That last line is interesting. There are two articles at the Chronicle of Higher Education worth reading that relate to the issue of fees. One is What Open-Access Publishing Actually Costs by Ellen Wexler, and the other is What a Mass Exodus at a Linguistics Journal Means for Scholarly Publishing, also by Wexler. Both are pretty good examinations of issues surrounding the hidden costs of open-access publishing. The first article (later in date) points out that placement of scholarly articles even for open access can require a publication fee. Comments there point out that someone is paying for the time to peer review (usually the university or college employing the reviewer through salary), or providing the server space, or other elements that go between the publication and its editorial and distribution network.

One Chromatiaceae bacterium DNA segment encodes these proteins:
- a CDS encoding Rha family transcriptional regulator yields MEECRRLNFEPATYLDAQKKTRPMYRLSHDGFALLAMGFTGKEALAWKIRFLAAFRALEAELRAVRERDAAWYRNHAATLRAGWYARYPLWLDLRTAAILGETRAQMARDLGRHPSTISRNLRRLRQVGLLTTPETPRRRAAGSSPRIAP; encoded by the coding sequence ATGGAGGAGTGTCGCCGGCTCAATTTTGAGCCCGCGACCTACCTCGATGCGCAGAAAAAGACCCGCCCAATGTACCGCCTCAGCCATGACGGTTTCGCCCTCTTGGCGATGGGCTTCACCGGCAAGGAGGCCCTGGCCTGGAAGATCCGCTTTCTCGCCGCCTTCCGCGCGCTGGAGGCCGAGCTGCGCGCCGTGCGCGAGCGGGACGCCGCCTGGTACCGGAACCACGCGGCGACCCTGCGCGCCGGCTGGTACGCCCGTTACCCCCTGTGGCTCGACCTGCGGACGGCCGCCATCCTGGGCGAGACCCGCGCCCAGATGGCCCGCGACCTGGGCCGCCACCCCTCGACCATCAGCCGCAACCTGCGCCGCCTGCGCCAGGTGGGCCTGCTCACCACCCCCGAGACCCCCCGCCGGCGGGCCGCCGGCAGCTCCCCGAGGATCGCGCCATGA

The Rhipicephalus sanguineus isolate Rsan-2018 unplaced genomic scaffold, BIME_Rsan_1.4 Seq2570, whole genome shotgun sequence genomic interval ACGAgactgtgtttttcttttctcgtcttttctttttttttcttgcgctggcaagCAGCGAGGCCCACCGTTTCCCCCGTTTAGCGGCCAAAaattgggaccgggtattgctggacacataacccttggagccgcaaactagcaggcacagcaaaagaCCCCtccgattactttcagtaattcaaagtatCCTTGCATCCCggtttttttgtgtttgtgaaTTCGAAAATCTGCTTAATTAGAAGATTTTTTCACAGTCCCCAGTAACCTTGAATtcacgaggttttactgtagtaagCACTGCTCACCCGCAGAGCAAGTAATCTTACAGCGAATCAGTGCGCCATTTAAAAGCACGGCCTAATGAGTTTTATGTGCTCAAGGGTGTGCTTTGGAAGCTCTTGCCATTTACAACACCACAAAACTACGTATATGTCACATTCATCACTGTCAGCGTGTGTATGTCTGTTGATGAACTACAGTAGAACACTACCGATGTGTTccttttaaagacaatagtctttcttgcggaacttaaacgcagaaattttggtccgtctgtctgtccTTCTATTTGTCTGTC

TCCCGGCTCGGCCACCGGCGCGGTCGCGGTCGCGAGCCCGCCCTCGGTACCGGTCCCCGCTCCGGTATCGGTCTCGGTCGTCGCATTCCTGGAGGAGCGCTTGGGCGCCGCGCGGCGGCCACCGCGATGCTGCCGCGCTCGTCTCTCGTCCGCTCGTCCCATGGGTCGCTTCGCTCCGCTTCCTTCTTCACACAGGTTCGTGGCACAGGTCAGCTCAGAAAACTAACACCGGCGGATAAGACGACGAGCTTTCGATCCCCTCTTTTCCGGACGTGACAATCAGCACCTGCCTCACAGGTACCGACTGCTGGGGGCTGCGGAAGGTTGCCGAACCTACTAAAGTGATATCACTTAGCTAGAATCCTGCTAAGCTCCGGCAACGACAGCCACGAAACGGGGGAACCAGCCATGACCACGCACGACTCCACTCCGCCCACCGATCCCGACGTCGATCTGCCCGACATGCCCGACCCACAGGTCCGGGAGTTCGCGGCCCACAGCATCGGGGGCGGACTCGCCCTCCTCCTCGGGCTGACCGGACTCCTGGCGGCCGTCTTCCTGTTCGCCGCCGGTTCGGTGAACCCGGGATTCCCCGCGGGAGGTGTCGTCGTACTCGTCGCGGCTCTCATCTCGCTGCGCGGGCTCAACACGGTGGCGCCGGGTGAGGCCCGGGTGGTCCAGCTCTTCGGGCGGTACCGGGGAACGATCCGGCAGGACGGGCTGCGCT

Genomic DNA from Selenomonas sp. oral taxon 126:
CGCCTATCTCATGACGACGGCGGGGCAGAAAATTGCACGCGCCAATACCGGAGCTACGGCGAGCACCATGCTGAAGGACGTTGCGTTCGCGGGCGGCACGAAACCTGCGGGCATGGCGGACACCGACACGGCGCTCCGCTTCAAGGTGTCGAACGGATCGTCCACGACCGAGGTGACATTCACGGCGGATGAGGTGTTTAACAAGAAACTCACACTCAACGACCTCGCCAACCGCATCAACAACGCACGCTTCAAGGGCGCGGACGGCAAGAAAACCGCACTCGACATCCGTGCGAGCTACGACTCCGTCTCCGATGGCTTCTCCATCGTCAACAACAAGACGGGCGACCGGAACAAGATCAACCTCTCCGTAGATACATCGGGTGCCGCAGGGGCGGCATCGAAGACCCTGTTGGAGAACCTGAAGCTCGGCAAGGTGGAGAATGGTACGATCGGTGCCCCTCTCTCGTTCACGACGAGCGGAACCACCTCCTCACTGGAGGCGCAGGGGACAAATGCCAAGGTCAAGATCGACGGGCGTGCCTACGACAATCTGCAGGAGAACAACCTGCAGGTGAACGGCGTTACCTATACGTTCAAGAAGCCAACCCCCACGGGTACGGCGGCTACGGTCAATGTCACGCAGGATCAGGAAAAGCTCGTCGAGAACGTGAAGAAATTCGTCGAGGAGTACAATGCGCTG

The other article tells of the mass resignation of the editorial staff for the journal Linqua, published by Elsevier. The staff had asked that the journal become open-access and given to them to pursue that goal. Elsevier unsurprisingly said no. The company has said that it continue publishing the title under a new team. The article states that authors currently must pay some $1,800 per article to make it free to readers among other costs.
This isn’t necessarily the model for law reviews. They are edited by students and usually not peer-reviewed. The trend is to make content available for free via the law journal’s web site. Even still, the University or Law School has underlying costs to make this happen by paying for the underlying technical equipment and/or subsidizing the loss of subscriptions. The takeaway from Wexler’s articles is that free really isn’t really free. Costs shift to someone else. Whether that model is sustainable remains to be seen.